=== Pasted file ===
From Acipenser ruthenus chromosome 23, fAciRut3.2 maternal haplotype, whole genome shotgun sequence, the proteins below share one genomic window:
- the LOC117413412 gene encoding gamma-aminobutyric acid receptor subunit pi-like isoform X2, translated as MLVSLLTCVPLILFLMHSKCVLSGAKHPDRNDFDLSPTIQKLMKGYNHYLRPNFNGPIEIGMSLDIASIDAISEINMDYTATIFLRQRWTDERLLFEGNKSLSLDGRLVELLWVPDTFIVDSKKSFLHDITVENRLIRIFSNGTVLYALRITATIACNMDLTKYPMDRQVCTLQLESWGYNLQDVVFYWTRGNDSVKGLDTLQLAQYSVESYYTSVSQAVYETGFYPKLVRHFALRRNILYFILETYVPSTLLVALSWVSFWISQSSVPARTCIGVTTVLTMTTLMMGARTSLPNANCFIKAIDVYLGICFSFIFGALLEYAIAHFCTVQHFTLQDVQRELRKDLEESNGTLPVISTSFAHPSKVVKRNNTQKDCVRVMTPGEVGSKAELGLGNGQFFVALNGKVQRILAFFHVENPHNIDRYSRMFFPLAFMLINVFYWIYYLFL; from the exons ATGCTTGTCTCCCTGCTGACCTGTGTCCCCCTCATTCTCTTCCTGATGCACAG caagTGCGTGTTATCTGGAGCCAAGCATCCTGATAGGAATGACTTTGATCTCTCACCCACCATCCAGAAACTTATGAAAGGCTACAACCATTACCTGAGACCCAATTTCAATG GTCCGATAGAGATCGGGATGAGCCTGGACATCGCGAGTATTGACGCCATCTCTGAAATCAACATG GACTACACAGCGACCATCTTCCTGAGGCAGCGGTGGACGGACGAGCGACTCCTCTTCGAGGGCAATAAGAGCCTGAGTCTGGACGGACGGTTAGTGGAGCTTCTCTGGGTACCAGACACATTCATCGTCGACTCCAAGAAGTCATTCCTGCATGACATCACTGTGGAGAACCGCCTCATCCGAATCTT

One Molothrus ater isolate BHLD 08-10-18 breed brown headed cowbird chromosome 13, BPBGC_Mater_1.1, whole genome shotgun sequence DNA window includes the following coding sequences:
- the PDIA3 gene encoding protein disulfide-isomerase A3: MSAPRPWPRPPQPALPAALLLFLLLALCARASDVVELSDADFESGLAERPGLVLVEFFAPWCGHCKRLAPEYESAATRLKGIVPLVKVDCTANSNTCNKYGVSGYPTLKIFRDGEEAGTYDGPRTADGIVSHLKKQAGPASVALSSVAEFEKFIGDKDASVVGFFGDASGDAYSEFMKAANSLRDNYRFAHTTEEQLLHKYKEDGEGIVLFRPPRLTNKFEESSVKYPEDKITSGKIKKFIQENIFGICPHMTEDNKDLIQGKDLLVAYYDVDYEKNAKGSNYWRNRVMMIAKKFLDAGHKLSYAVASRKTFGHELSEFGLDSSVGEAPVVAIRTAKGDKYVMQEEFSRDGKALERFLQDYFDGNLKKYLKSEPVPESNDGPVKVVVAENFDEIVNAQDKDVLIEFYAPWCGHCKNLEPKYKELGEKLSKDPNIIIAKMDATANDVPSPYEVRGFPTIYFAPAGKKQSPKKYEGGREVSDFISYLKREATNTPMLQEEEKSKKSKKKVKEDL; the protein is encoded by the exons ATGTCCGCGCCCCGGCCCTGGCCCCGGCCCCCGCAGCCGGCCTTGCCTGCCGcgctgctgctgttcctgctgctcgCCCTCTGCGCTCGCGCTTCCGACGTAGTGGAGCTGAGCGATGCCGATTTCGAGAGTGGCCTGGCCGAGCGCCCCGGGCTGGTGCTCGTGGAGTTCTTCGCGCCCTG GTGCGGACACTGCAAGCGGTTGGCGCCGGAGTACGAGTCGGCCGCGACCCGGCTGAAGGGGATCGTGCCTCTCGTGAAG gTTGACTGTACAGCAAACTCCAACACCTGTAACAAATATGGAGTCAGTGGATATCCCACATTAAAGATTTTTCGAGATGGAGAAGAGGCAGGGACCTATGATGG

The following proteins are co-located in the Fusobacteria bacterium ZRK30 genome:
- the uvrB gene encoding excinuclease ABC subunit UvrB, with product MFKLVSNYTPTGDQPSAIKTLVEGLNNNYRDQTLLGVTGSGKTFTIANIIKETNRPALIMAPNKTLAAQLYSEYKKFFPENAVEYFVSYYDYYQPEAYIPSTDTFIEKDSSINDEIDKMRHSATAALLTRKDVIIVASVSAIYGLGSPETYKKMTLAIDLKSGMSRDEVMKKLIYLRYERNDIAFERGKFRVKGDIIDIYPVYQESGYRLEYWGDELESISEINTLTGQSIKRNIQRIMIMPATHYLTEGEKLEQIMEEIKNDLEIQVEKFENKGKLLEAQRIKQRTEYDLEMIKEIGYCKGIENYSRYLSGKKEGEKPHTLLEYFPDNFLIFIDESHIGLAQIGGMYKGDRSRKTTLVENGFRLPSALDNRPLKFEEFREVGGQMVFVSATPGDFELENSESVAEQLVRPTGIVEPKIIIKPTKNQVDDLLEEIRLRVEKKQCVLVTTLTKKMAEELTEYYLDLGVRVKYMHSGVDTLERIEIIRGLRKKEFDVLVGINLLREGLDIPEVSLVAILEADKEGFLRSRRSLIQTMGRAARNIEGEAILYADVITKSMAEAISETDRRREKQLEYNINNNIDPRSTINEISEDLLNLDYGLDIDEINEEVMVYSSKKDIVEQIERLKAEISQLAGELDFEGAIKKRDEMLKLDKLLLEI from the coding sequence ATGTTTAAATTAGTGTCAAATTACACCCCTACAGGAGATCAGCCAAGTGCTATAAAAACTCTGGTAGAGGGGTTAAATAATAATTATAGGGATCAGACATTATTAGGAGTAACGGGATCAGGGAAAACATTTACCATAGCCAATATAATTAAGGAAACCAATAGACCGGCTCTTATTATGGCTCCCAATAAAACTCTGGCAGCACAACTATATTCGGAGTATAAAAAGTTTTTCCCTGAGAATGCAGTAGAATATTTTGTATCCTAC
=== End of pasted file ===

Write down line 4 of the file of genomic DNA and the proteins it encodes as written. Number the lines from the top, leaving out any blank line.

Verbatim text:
- the PDIA3 gene encoding protein disulfide-isomerase A3: MSAPRPWPRPPQPALPAALLLFLLLALCARASDVVELSDADFESGLAERPGLVLVEFFAPWCGHCKRLAPEYESAATRLKGIVPLVKVDCTANSNTCNKYGVSGYPTLKIFRDGEEAGTYDGPRTADGIVSHLKKQAGPASVALSSVAEFEKFIGDKDASVVGFFGDASGDAYSEFMKAANSLRDNYRFAHTTEEQLLHKYKEDGEGIVLFRPPRLTNKFEESSVKYPEDKITSGKIKKFIQENIFGICPHMTEDNKDLIQGKDLLVAYYDVDYEKNAKGSNYWRNRVMMIAKKFLDAGHKLSYAVASRKTFGHELSEFGLDSSVGEAPVVAIRTAKGDKYVMQEEFSRDGKALERFLQDYFDGNLKKYLKSEPVPESNDGPVKVVVAENFDEIVNAQDKDVLIEFYAPWCGHCKNLEPKYKELGEKLSKDPNIIIAKMDATANDVPSPYEVRGFPTIYFAPAGKKQSPKKYEGGREVSDFISYLKREATNTPMLQEEEKSKKSKKKVKEDL; the protein is encoded by the exons ATGTCCGCGCCCCGGCCCTGGCCCCGGCCCCCGCAGCCGGCCTTGCCTGCCGcgctgctgctgttcctgctgctcgCCCTCTGCGCTCGCGCTTCCGACGTAGTGGAGCTGAGCGATGCCGATTTCGAGAGTGGCCTGGCCGAGCGCCCCGGGCTGGTGCTCGTGGAGTTCTTCGCGCCCTG GTGCGGACACTGCAAGCGGTTGGCGCCGGAGTACGAGTCGGCCGCGACCCGGCTGAAGGGGATCGTGCCTCTCGTGAAG gTTGACTGTACAGCAAACTCCAACACCTGTAACAAATATGGAGTCAGTGGATATCCCACATTAAAGATTTTTCGAGATGGAGAAGAGGCAGGGACCTATGATGG